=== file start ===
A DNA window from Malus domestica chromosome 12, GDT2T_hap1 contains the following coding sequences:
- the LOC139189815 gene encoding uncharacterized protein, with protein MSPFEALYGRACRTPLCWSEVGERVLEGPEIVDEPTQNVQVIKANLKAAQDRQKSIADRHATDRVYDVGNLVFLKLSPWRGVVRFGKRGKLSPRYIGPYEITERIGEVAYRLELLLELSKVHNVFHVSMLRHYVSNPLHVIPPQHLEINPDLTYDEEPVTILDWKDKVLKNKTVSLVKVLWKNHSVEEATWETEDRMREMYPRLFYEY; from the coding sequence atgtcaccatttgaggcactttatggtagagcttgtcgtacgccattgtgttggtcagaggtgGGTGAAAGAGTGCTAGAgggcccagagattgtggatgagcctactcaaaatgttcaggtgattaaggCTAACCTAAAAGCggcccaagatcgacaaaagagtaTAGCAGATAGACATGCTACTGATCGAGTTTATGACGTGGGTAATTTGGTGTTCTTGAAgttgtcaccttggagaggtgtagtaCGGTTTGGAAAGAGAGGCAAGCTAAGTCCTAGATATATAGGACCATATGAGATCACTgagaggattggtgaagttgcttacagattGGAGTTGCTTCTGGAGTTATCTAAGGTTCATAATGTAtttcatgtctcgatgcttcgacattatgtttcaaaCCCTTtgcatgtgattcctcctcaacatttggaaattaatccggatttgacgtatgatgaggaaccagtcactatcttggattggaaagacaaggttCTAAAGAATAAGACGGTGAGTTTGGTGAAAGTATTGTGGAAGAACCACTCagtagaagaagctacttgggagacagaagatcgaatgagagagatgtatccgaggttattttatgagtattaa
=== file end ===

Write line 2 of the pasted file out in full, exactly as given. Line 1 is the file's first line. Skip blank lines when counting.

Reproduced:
- the LOC139189815 gene encoding uncharacterized protein, with protein MSPFEALYGRACRTPLCWSEVGERVLEGPEIVDEPTQNVQVIKANLKAAQDRQKSIADRHATDRVYDVGNLVFLKLSPWRGVVRFGKRGKLSPRYIGPYEITERIGEVAYRLELLLELSKVHNVFHVSMLRHYVSNPLHVIPPQHLEINPDLTYDEEPVTILDWKDKVLKNKTVSLVKVLWKNHSVEEATWETEDRMREMYPRLFYEY; from the coding sequence atgtcaccatttgaggcactttatggtagagcttgtcgtacgccattgtgttggtcagaggtgGGTGAAAGAGTGCTAGAgggcccagagattgtggatgagcctactcaaaatgttcaggtgattaaggCTAACCTAAAAGCggcccaagatcgacaaaagagtaTAGCAGATAGACATGCTACTGATCGAGTTTATGACGTGGGTAATTTGGTGTTCTTGAAgttgtcaccttggagaggtgtagtaCGGTTTGGAAAGAGAGGCAAGCTAAGTCCTAGATATATAGGACCATATGAGATCACTgagaggattggtgaagttgcttacagattGGAGTTGCTTCTGGAGTTATCTAAGGTTCATAATGTAtttcatgtctcgatgcttcgacattatgtttcaaaCCCTTtgcatgtgattcctcctcaacatttggaaattaatccggatttgacgtatgatgaggaaccagtcactatcttggattggaaagacaaggttCTAAAGAATAAGACGGTGAGTTTGGTGAAAGTATTGTGGAAGAACCACTCagtagaagaagctacttgggagacagaagatcgaatgagagagatgtatccgaggttattttatgagtattaa